Plans for a dedicated area in Sarnia for scattering ashes have drawn attention from outside the city as well.
“We have donations from London, from St. Thomas, from Alexandria, Virginia,” and other places, said Jaggi Singh, the Sarnia man behind the push for a dedicated local site for scattering cremated remains.
City council in August approved building a platform leading out to the St. Clair River at the Point Lands after Singh, with the help of local funeral director Tom Wolfe and Sarnia Mayor Mike Bradley, began the push in 2016.
It’s legal to scatter cremated ashes on Crown property in Ontario, including provincial park space and the Great Lakes – so long as no signs say otherwise.
It’s also legal on private property with the owner’s permission.
But many don’t know that.
“Over the years we would hear from families who would want to scatter ashes along the river, and they were always fearful,” said Bradley. People didn’t want to draw wayward glances or worse from others who might think they were doing something wrong, he said.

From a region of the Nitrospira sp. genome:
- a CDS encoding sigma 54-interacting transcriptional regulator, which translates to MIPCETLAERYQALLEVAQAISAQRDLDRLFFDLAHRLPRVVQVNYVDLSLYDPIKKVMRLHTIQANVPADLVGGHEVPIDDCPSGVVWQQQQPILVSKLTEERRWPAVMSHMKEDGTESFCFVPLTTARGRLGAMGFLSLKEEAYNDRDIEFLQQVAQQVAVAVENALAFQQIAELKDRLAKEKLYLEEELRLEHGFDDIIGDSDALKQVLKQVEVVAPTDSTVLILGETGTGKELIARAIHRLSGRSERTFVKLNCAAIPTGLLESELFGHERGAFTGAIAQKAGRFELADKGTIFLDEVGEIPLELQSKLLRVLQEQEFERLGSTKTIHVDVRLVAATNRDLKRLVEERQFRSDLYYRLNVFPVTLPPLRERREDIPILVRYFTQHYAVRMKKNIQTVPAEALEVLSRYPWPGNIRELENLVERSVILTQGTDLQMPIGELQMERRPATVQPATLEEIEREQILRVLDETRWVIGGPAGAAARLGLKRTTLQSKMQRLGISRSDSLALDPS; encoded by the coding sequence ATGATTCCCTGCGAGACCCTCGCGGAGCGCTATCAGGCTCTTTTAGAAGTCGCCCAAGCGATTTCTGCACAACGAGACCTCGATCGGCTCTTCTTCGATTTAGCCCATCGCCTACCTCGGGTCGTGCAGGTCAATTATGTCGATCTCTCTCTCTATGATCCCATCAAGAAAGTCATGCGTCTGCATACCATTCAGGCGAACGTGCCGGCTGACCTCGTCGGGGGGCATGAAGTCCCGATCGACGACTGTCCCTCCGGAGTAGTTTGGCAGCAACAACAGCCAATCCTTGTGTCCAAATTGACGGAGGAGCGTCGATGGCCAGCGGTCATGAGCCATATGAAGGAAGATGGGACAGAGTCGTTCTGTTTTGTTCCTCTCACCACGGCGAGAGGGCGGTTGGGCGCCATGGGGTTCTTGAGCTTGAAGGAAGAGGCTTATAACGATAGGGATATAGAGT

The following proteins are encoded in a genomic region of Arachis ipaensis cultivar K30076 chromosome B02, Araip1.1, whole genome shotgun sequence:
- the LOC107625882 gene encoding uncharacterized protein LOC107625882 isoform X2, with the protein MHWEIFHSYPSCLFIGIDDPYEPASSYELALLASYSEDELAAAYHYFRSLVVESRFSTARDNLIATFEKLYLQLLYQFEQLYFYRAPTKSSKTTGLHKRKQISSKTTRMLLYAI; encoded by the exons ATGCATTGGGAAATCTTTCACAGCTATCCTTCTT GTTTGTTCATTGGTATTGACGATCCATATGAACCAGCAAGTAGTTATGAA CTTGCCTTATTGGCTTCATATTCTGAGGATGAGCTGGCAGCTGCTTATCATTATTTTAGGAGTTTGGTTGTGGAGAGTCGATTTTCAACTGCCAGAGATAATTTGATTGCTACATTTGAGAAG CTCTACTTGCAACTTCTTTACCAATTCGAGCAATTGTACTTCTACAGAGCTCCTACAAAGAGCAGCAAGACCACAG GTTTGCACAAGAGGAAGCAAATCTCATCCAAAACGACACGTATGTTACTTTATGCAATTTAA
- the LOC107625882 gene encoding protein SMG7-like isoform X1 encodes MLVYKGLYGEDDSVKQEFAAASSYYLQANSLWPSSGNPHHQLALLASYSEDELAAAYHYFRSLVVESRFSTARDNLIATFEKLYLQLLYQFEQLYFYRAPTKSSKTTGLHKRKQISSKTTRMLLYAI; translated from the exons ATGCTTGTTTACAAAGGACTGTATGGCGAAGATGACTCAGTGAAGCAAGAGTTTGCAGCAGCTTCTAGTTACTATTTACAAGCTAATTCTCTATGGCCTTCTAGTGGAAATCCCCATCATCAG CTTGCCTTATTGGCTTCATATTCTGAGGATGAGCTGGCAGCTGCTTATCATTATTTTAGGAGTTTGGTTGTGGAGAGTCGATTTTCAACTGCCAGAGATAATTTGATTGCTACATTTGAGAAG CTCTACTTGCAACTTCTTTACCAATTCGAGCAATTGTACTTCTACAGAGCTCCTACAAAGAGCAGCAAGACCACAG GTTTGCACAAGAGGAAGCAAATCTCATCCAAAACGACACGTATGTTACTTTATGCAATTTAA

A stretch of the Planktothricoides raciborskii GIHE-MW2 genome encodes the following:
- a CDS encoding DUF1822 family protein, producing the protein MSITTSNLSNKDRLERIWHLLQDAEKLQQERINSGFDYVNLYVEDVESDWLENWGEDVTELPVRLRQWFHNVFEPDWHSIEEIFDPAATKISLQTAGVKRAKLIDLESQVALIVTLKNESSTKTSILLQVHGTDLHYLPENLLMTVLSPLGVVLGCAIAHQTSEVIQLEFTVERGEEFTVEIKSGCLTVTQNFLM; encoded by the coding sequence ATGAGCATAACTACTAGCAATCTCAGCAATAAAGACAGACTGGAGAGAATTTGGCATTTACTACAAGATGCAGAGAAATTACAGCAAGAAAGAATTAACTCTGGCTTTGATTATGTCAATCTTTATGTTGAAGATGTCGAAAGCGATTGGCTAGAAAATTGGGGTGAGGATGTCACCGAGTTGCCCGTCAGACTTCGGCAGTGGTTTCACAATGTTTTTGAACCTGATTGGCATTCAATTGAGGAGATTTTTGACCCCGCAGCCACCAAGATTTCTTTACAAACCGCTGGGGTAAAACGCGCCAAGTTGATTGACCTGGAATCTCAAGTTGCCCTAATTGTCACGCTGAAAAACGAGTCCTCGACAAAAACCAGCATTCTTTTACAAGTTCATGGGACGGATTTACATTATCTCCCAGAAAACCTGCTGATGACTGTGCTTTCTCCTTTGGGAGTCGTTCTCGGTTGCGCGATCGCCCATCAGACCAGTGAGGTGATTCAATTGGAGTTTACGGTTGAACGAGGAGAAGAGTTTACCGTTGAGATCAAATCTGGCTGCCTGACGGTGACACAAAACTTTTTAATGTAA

The closest dedicated scattering area is near Mississauga, Singh said.
The feedback he and others in the fundraising group have been getting since August, he said, suggests the planned-for platform could make Sarnia a regional destination for scattering ashes.
“It’s been an eye-opener, a real eye-opener,” Singh said.
They’ve raised $23,500 so far towards building the platform into the existing armour stones, along with cut-stone steps and a galvanized-steel railing. A gazebo is also in the works.
The space is needed, especially for people who practice Sikhism and Hinduism, who do not bury their dead, Singh said.
“It’s a final goodbye,” he said. “When it’s done, you put the ashes in flowing waters and that’s the final goodbye.”
About two-thirds of Sarnia deaths involve cremation, Wolfe said.
The cost for the full project is being finalized and construction on the platform could start this winter, he said.
“We do have another family in Sarnia that is willing to come forward and help with the cost, probably most of the cost,” he said. “But they want to see the final cost before they commit to that.”
The platform approved by council in August was estimated at $15,000.